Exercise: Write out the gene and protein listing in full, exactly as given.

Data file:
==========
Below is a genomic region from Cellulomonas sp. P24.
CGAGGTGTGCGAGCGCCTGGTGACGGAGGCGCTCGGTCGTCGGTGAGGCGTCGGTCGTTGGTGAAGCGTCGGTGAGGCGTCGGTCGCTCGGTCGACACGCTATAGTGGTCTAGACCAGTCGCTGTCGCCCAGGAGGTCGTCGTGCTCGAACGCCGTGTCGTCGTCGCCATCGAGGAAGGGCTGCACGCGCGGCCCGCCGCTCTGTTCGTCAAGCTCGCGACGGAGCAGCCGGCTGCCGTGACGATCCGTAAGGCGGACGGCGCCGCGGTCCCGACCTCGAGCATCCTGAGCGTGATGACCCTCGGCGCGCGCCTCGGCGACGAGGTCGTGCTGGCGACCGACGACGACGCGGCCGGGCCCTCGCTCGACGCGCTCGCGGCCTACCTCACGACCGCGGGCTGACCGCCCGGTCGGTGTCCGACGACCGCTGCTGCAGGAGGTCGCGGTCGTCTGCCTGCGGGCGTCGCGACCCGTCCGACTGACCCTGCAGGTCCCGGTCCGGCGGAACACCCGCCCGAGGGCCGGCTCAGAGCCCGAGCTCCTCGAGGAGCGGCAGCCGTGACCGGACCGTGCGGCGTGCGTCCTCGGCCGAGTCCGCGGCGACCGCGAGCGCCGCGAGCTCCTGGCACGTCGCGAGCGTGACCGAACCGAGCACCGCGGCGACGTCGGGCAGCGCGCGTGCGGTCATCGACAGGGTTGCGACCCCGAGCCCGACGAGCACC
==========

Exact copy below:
Below is a genomic region from Cellulomonas sp. P24.
CGAGGTGTGCGAGCGCCTGGTGACGGAGGCGCTCGGTCGTCGGTGAGGCGTCGGTCGTTGGTGAAGCGTCGGTGAGGCGTCGGTCGCTCGGTCGACACGCTATAGTGGTCTAGACCAGTCGCTGTCGCCCAGGAGGTCGTCGTGCTCGAACGCCGTGTCGTCGTCGCCATCGAGGAAGGGCTGCACGCGCGGCCCGCCGCTCTGTTCGTCAAGCTCGCGACGGAGCAGCCGGCTGCCGTGACGATCCGTAAGGCGGACGGCGCCGCGGTCCCGACCTCGAGCATCCTGAGCGTGATGACCCTCGGCGCGCGCCTCGGCGACGAGGTCGTGCTGGCGACCGACGACGACGCGGCCGGGCCCTCGCTCGACGCGCTCGCGGCCTACCTCACGACCGCGGGCTGACCGCCCGGTCGGTGTCCGACGACCGCTGCTGCAGGAGGTCGCGGTCGTCTGCCTGCGGGCGTCGCGACCCGTCCGACTGACCCTGCAGGTCCCGGTCCGGCGGAACACCCGCCCGAGGGCCGGCTCAGAGCCCGAGCTCCTCGAGGAGCGGCAGCCGTGACCGGACCGTGCGGCGTGCGTCCTCGGCCGAGTCCGCGGCGACCGCGAGCGCCGCGAGCTCCTGGCACGTCGCGAGCGTGACCGAACCGAGCACCGCGGCGACGTCGGGCAGCGCGCGTGCGGTCATCGACAGGGTTGCGACCCCGAGCCCGACGAGCACC